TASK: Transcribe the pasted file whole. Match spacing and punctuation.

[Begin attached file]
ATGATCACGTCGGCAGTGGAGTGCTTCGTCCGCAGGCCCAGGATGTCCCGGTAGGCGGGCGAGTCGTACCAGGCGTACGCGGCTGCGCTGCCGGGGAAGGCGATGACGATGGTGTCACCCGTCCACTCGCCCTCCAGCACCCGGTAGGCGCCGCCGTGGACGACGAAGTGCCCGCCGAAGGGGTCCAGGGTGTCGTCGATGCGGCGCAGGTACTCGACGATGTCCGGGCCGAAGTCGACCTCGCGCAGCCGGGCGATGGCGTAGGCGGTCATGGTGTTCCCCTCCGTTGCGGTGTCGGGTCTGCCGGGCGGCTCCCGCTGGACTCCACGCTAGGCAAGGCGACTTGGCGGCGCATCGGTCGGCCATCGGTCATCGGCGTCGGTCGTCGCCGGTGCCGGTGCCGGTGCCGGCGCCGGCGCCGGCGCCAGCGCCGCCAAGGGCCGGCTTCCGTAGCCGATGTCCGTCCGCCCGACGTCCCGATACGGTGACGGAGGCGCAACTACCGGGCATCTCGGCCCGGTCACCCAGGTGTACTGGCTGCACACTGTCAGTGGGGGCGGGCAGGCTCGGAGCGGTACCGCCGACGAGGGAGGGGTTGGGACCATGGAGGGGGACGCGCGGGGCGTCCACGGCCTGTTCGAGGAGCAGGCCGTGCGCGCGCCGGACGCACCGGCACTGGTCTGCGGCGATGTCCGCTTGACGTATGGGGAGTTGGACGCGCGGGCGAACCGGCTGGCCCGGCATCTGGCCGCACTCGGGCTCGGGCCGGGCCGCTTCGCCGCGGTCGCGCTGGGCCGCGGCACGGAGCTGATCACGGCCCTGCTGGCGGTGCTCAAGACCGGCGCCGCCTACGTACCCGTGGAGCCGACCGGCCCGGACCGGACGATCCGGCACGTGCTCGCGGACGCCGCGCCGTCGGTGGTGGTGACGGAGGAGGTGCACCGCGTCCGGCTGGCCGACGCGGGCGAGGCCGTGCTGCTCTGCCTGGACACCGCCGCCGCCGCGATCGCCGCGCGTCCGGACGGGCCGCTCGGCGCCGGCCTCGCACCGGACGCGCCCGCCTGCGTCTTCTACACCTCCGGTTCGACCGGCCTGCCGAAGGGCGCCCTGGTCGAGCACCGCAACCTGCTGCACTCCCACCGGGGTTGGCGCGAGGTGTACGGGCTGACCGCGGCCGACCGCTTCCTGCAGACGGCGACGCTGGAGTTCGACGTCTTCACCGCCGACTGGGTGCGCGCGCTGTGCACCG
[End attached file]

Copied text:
ATGATCACGTCGGCAGTGGAGTGCTTCGTCCGCAGGCCCAGGATGTCCCGGTAGGCGGGCGAGTCGTACCAGGCGTACGCGGCTGCGCTGCCGGGGAAGGCGATGACGATGGTGTCACCCGTCCACTCGCCCTCCAGCACCCGGTAGGCGCCGCCGTGGACGACGAAGTGCCCGCCGAAGGGGTCCAGGGTGTCGTCGATGCGGCGCAGGTACTCGACGATGTCCGGGCCGAAGTCGACCTCGCGCAGCCGGGCGATGGCGTAGGCGGTCATGGTGTTCCCCTCCGTTGCGGTGTCGGGTCTGCCGGGCGGCTCCCGCTGGACTCCACGCTAGGCAAGGCGACTTGGCGGCGCATCGGTCGGCCATCGGTCATCGGCGTCGGTCGTCGCCGGTGCCGGTGCCGGTGCCGGCGCCGGCGCCGGCGCCAGCGCCGCCAAGGGCCGGCTTCCGTAGCCGATGTCCGTCCGCCCGACGTCCCGATACGGTGACGGAGGCGCAACTACCGGGCATCTCGGCCCGGTCACCCAGGTGTACTGGCTGCACACTGTCAGTGGGGGCGGGCAGGCTCGGAGCGGTACCGCCGACGAGGGAGGGGTTGGGACCATGGAGGGGGACGCGCGGGGCGTCCACGGCCTGTTCGAGGAGCAGGCCGTGCGCGCGCCGGACGCACCGGCACTGGTCTGCGGCGATGTCCGCTTGACGTATGGGGAGTTGGACGCGCGGGCGAACCGGCTGGCCCGGCATCTGGCCGCACTCGGGCTCGGGCCGGGCCGCTTCGCCGCGGTCGCGCTGGGCCGCGGCACGGAGCTGATCACGGCCCTGCTGGCGGTGCTCAAGACCGGCGCCGCCTACGTACCCGTGGAGCCGACCGGCCCGGACCGGACGATCCGGCACGTGCTCGCGGACGCCGCGCCGTCGGTGGTGGTGACGGAGGAGGTGCACCGCGTCCGGCTGGCCGACGCGGGCGAGGCCGTGCTGCTCTGCCTGGACACCGCCGCCGCCGCGATCGCCGCGCGTCCGGACGGGCCGCTCGGCGCCGGCCTCGCACCGGACGCGCCCGCCTGCGTCTTCTACACCTCCGGTTCGACCGGCCTGCCGAAGGGCGCCCTGGTCGAGCACCGCAACCTGCTGCACTCCCACCGGGGTTGGCGCGAGGTGTACGGGCTGACCGCGGCCGACCGCTTCCTGCAGACGGCGACGCTGGAGTTCGACGTCTTCACCGCCGACTGGGTGCGCGCGCTGTGCACCG